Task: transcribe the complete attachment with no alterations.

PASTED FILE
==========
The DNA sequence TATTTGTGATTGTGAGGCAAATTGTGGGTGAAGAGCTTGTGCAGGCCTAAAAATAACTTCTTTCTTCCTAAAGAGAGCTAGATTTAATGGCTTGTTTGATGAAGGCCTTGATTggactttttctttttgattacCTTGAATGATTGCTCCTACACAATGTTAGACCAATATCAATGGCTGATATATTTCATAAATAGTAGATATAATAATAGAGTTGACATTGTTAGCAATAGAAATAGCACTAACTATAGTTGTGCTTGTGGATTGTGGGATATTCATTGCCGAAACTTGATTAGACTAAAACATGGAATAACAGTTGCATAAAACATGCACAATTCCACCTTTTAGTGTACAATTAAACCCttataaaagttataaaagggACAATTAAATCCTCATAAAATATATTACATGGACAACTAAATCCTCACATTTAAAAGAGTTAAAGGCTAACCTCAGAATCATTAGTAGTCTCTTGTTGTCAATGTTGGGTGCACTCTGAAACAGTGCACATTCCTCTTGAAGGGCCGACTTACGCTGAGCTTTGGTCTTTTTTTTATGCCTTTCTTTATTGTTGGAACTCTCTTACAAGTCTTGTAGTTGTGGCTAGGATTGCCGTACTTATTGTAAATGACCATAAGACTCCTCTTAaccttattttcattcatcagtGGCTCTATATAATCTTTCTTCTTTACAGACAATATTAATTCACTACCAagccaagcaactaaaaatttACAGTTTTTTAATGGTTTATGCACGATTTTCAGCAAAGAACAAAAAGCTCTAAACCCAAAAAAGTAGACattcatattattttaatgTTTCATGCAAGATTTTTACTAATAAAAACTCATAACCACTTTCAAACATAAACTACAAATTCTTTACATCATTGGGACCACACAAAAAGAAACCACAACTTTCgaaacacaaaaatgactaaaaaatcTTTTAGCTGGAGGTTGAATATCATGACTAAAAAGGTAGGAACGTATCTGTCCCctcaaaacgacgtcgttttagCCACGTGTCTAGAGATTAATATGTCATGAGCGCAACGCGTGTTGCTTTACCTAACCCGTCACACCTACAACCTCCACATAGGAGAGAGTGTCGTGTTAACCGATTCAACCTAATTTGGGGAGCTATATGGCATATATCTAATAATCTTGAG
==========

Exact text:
The DNA sequence TATTTGTGATTGTGAGGCAAATTGTGGGTGAAGAGCTTGTGCAGGCCTAAAAATAACTTCTTTCTTCCTAAAGAGAGCTAGATTTAATGGCTTGTTTGATGAAGGCCTTGATTggactttttctttttgattacCTTGAATGATTGCTCCTACACAATGTTAGACCAATATCAATGGCTGATATATTTCATAAATAGTAGATATAATAATAGAGTTGACATTGTTAGCAATAGAAATAGCACTAACTATAGTTGTGCTTGTGGATTGTGGGATATTCATTGCCGAAACTTGATTAGACTAAAACATGGAATAACAGTTGCATAAAACATGCACAATTCCACCTTTTAGTGTACAATTAAACCCttataaaagttataaaagggACAATTAAATCCTCATAAAATATATTACATGGACAACTAAATCCTCACATTTAAAAGAGTTAAAGGCTAACCTCAGAATCATTAGTAGTCTCTTGTTGTCAATGTTGGGTGCACTCTGAAACAGTGCACATTCCTCTTGAAGGGCCGACTTACGCTGAGCTTTGGTCTTTTTTTTATGCCTTTCTTTATTGTTGGAACTCTCTTACAAGTCTTGTAGTTGTGGCTAGGATTGCCGTACTTATTGTAAATGACCATAAGACTCCTCTTAaccttattttcattcatcagtGGCTCTATATAATCTTTCTTCTTTACAGACAATATTAATTCACTACCAagccaagcaactaaaaatttACAGTTTTTTAATGGTTTATGCACGATTTTCAGCAAAGAACAAAAAGCTCTAAACCCAAAAAAGTAGACattcatattattttaatgTTTCATGCAAGATTTTTACTAATAAAAACTCATAACCACTTTCAAACATAAACTACAAATTCTTTACATCATTGGGACCACACAAAAAGAAACCACAACTTTCgaaacacaaaaatgactaaaaaatcTTTTAGCTGGAGGTTGAATATCATGACTAAAAAGGTAGGAACGTATCTGTCCCctcaaaacgacgtcgttttagCCACGTGTCTAGAGATTAATATGTCATGAGCGCAACGCGTGTTGCTTTACCTAACCCGTCACACCTACAACCTCCACATAGGAGAGAGTGTCGTGTTAACCGATTCAACCTAATTTGGGGAGCTATATGGCATATATCTAATAATCTTGAG